‘Americanah’ – Chimamanda Ngozi Adichie


I’ve literally this evening just finished reading Americanah, the 2013 novel by Chimamanda Ngozi Adichie. It’s not the kind of book I usually go for – it was actually nominated for a fiction prize, which usually puts me off! Haha. But I went on a bit of a book buying spree about a month ago, and I’ve promised myself that I’m going to get through them all. I’m really glad I read this, and as it took me so long (I’ve been trying to read it for over 3 weeks) I’ve got a real sense of achievement from finishing it (bit sad, never mind). I definitely want to read more books like this. After I grew out of children’s books, I read way too much chick lit, and I’ve always kind of drifted towards it whenever I’ve wanted to read since then. But I honestly think this change in what I read is important – it’s important to read more meaningful books as you understand more and more of the world around you. So here’s to slogging through some brilliant, deep, insightful, life changing books in the next few years – and throwing in the odd cheesy chick lit novel from time to time!

Here’s my review of Americanah, in ‘proper’ review form:

This is an amazing, amazing read. Spanning decades, the reader is entwined in the lives of Ifemelu and Obinze, who are soul mates, but who spend the majority of the book on different continents. Starting in the present, Adichie takes the reader on a journey through time, back to the childhood of Ifemelu, through their teenage years together, following Obinze to the UK and Ifemelu to the US, and both of them back to their home of Lagos, Nigeria – Obinze far sooner than Ifemelu.

The story largely centres around Ifemelu. The reader gets an insight into her childhood, her attitude towards her mother, her father’s struggles with work, and her cousin (Aunty Uju) and her antics. This storyline evolves into her teenage relationship with Obinze, and her (and his to an extent) struggle to better herself, the ultimate goal being to get an American visa. Ifemelu succeeds where Obinze fails, and with his encouragement she leaves for the US to go to college. After a traumatic start in America, Ifemelu stops contacting Obinze, and their relationship quickly falls apart. After that, the storyline splits. Punctuated with flash forwards to the present, the reader is taken through Ifemelu’s journey in America alongside her. A quick detour through Obinze’s short-lived time in England and the reader is reunited with Obinze in Nigeria in the present, and Ifemelu about to return. Ifemelu is temporarily delayed with Aunty Uju and her son Dike, who have also been in the US, but it is Ifemelu’s young cousin Dike who pushes her to take that final step to return home. Nigeria is very different for Ifemelu, and her return will – eventually – be the catalyst for lasting change in both her and Obinze’s lives.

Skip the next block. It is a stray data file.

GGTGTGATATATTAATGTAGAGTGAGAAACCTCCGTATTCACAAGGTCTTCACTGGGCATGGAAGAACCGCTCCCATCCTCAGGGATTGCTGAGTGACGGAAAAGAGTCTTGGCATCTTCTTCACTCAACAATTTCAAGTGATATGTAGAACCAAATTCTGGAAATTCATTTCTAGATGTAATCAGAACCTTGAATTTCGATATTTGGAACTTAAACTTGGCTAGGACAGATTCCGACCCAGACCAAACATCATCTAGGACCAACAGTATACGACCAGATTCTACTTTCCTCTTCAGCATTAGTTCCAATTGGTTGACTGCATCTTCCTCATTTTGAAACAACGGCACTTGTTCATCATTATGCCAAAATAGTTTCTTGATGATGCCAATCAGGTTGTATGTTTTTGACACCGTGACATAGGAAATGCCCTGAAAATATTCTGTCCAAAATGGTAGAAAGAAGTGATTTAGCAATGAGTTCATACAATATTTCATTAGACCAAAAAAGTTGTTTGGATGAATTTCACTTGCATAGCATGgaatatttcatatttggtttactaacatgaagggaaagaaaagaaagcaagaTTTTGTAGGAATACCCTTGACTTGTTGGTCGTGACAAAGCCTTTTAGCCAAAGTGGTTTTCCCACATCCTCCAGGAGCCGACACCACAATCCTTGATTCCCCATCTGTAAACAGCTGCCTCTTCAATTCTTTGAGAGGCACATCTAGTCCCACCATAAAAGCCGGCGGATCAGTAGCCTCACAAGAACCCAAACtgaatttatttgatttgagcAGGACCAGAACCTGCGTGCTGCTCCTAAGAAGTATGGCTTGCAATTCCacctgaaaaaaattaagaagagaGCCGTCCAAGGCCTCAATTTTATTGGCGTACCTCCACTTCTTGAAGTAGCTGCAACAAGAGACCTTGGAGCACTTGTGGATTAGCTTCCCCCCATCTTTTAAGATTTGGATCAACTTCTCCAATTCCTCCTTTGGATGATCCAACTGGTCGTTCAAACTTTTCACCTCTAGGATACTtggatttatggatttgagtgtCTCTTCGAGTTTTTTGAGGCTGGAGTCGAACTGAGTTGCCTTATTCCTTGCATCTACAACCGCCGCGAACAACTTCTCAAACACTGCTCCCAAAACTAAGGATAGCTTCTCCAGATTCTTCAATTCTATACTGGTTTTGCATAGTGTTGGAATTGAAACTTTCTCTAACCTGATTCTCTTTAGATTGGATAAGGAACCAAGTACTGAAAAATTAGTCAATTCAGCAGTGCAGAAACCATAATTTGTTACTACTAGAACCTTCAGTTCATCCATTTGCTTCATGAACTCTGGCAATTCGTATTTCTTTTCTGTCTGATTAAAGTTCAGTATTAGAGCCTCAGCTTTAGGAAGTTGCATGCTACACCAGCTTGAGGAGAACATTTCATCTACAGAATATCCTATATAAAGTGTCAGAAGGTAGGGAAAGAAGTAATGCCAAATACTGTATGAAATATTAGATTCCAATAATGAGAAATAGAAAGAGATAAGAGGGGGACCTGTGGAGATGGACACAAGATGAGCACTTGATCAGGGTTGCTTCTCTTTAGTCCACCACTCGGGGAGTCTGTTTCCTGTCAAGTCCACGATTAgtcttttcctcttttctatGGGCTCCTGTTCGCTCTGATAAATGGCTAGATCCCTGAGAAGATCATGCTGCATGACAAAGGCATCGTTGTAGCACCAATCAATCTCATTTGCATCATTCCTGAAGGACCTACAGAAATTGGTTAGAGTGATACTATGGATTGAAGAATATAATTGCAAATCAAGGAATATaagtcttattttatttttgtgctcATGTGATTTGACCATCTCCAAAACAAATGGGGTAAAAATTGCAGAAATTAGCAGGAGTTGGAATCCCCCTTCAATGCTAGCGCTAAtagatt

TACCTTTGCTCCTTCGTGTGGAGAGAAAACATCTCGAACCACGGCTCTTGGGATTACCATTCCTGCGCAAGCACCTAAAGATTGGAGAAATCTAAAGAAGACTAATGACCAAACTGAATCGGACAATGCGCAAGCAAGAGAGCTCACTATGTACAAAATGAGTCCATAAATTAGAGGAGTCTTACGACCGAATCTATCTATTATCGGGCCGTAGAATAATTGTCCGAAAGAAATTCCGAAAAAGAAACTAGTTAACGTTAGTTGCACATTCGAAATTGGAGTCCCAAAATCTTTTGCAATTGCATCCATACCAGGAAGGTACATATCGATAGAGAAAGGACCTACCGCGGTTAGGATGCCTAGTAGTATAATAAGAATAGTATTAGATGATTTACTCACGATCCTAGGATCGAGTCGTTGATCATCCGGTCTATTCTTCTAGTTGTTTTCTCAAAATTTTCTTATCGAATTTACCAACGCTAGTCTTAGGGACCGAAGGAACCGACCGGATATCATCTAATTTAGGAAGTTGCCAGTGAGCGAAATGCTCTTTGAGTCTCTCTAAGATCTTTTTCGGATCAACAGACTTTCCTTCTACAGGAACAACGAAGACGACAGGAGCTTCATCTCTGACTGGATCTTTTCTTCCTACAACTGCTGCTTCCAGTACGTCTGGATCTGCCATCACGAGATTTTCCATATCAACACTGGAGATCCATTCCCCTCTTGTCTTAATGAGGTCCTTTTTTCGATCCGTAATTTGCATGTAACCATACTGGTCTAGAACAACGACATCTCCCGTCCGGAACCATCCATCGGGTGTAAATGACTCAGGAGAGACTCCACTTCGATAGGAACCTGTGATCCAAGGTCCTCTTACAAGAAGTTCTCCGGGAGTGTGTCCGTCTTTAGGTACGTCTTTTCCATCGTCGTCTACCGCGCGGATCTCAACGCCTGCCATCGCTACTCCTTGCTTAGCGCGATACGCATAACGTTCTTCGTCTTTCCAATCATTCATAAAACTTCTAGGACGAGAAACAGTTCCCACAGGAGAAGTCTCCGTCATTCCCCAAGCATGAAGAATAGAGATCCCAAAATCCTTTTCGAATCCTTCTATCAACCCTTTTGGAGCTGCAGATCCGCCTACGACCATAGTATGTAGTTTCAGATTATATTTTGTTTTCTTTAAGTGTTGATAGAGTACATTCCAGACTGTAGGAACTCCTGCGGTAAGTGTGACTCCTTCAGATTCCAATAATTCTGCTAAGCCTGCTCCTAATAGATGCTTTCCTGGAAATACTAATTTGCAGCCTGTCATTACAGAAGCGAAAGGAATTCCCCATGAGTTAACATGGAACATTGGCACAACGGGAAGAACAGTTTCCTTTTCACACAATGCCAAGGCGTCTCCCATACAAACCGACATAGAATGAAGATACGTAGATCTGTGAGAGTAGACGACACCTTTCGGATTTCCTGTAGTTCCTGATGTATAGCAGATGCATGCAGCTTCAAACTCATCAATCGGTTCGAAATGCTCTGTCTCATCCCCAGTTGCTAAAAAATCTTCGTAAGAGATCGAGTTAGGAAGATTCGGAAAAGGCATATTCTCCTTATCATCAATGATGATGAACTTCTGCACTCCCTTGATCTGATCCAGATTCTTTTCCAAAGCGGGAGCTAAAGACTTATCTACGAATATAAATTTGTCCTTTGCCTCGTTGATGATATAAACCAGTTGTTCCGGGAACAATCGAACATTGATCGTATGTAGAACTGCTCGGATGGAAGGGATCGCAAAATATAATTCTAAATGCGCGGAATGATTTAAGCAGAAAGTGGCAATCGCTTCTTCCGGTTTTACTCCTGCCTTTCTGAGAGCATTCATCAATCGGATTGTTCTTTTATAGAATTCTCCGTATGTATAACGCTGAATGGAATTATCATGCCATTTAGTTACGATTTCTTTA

Different readers will view Americanah contrastingly. It is a ‘long’ book, extremely detailed, and some will relish this, others will feel a need to know what happens. Another element to the book is Ifemelu’s successful blog about race in America, and the ‘extracts’ from this throughout the book are really interesting, and poignant at times, and they really construe the frustration that Ifemelu feels towards the world and the actions of the human race. At heart though, this is really a crazy, dysfunctional, stretched out and heavily disguised love story. But still a love story.

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